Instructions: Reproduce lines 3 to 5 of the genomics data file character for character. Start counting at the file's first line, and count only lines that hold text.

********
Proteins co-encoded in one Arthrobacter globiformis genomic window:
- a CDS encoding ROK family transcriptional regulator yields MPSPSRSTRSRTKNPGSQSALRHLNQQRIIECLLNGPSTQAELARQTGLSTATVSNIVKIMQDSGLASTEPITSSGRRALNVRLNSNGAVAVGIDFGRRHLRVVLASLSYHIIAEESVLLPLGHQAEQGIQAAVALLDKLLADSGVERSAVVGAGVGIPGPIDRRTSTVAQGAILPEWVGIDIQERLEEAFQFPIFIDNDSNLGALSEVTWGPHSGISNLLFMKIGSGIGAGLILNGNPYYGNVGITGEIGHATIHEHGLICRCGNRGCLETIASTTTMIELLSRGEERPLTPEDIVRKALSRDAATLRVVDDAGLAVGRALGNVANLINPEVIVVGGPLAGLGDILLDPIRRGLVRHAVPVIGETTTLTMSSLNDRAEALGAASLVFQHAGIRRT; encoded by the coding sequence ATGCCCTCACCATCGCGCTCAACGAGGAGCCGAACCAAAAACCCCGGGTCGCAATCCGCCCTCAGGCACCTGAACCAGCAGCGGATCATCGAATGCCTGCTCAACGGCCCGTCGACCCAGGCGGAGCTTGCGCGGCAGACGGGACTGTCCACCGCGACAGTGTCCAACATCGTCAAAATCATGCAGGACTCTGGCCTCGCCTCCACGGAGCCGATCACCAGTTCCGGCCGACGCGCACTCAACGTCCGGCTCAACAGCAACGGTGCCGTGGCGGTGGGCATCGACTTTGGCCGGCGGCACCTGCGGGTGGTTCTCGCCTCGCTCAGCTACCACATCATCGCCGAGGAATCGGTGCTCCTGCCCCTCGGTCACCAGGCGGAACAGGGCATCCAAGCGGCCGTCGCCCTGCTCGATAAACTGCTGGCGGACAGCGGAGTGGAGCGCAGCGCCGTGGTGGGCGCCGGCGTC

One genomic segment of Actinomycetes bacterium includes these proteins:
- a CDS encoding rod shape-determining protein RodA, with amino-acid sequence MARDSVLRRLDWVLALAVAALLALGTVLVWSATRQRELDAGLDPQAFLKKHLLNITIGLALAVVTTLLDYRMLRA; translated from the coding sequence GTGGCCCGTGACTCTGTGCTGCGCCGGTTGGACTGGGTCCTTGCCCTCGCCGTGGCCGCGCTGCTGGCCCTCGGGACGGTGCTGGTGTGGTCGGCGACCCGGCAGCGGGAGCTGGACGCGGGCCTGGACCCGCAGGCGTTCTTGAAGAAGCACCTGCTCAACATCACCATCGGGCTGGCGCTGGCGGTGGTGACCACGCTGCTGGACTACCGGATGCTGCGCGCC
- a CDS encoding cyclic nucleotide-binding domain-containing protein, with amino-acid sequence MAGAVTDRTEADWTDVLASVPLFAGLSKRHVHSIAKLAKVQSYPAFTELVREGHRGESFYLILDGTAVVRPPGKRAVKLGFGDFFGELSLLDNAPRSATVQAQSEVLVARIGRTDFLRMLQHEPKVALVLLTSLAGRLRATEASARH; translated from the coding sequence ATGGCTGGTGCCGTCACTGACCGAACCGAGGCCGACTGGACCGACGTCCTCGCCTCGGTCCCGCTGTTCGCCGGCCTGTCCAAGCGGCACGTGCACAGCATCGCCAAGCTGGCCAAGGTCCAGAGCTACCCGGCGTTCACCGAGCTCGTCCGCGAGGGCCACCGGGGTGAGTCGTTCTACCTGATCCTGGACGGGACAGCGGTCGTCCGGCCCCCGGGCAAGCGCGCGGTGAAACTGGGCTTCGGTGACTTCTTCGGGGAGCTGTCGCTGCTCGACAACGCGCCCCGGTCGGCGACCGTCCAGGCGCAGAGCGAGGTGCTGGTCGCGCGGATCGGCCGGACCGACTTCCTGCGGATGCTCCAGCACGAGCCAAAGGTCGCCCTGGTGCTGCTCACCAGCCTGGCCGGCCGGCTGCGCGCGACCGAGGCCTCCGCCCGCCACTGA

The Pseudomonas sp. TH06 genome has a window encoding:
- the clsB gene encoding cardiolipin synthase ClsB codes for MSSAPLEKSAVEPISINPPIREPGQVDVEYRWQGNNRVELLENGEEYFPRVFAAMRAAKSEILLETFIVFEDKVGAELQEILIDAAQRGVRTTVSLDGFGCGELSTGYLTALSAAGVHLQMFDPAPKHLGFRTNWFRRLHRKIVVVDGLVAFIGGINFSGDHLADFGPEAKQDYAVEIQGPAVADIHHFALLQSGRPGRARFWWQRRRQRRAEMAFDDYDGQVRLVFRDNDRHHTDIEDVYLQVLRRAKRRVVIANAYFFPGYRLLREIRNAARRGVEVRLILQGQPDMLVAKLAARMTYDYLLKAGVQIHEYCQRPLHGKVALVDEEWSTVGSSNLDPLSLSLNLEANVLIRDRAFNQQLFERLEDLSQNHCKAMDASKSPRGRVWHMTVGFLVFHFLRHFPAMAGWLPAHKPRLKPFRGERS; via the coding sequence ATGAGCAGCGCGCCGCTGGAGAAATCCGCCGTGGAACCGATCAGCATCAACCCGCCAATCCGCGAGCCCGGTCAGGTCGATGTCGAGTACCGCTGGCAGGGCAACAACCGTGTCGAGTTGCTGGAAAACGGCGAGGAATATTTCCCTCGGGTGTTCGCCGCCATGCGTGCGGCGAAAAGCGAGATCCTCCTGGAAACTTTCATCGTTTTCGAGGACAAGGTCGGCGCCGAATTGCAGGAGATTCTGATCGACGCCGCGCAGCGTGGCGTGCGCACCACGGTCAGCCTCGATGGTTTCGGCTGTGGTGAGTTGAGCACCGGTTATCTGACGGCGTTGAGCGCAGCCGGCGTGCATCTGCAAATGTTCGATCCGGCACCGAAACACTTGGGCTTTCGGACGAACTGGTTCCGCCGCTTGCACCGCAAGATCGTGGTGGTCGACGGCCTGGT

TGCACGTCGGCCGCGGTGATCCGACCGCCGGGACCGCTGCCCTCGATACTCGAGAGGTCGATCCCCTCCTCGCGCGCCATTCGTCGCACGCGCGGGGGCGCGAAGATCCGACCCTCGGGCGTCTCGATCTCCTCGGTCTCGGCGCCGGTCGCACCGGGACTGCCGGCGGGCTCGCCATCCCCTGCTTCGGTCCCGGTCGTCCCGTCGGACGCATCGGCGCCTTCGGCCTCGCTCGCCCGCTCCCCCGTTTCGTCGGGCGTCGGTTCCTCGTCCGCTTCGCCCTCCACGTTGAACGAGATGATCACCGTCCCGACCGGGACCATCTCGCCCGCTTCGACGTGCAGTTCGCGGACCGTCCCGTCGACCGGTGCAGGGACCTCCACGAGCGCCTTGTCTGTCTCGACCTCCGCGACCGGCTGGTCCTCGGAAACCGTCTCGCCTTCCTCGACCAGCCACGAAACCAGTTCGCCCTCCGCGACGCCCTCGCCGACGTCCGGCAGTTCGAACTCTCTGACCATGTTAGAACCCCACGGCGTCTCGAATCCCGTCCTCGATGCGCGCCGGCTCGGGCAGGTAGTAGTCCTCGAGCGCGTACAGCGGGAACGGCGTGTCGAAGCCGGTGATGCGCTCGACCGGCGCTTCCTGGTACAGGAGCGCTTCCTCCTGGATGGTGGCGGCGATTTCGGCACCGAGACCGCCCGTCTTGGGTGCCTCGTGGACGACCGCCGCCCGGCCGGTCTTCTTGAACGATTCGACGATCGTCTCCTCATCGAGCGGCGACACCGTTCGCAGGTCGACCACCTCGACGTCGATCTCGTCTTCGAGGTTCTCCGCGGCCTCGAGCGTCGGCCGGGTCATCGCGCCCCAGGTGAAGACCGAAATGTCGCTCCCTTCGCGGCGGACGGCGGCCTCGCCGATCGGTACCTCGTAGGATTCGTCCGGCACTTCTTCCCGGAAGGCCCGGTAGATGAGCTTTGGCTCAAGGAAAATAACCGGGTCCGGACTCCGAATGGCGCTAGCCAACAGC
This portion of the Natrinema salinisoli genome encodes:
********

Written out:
One genomic segment of Actinomycetes bacterium includes these proteins:
- a CDS encoding rod shape-determining protein RodA, with amino-acid sequence MARDSVLRRLDWVLALAVAALLALGTVLVWSATRQRELDAGLDPQAFLKKHLLNITIGLALAVVTTLLDYRMLRA; translated from the coding sequence GTGGCCCGTGACTCTGTGCTGCGCCGGTTGGACTGGGTCCTTGCCCTCGCCGTGGCCGCGCTGCTGGCCCTCGGGACGGTGCTGGTGTGGTCGGCGACCCGGCAGCGGGAGCTGGACGCGGGCCTGGACCCGCAGGCGTTCTTGAAGAAGCACCTGCTCAACATCACCATCGGGCTGGCGCTGGCGGTGGTGACCACGCTGCTGGACTACCGGATGCTGCGCGCC
- a CDS encoding cyclic nucleotide-binding domain-containing protein, with amino-acid sequence MAGAVTDRTEADWTDVLASVPLFAGLSKRHVHSIAKLAKVQSYPAFTELVREGHRGESFYLILDGTAVVRPPGKRAVKLGFGDFFGELSLLDNAPRSATVQAQSEVLVARIGRTDFLRMLQHEPKVALVLLTSLAGRLRATEASARH; translated from the coding sequence ATGGCTGGTGCCGTCACTGACCGAACCGAGGCCGACTGGACCGACGTCCTCGCCTCGGTCCCGCTGTTCGCCGGCCTGTCCAAGCGGCACGTGCACAGCATCGCCAAGCTGGCCAAGGTCCAGAGCTACCCGGCGTTCACCGAGCTCGTCCGCGAGGGCCACCGGGGTGAGTCGTTCTACCTGATCCTGGACGGGACAGCGGTCGTCCGGCCCCCGGGCAAGCGCGCGGTGAAACTGGGCTTCGGTGACTTCTTCGGGGAGCTGTCGCTGCTCGACAACGCGCCCCGGTCGGCGACCGTCCAGGCGCAGAGCGAGGTGCTGGTCGCGCGGATCGGCCGGACCGACTTCCTGCGGATGCTCCAGCACGAGCCAAAGGTCGCCCTGGTGCTGCTCACCAGCCTGGCCGGCCGGCTGCGCGCGACCGAGGCCTCCGCCCGCCACTGA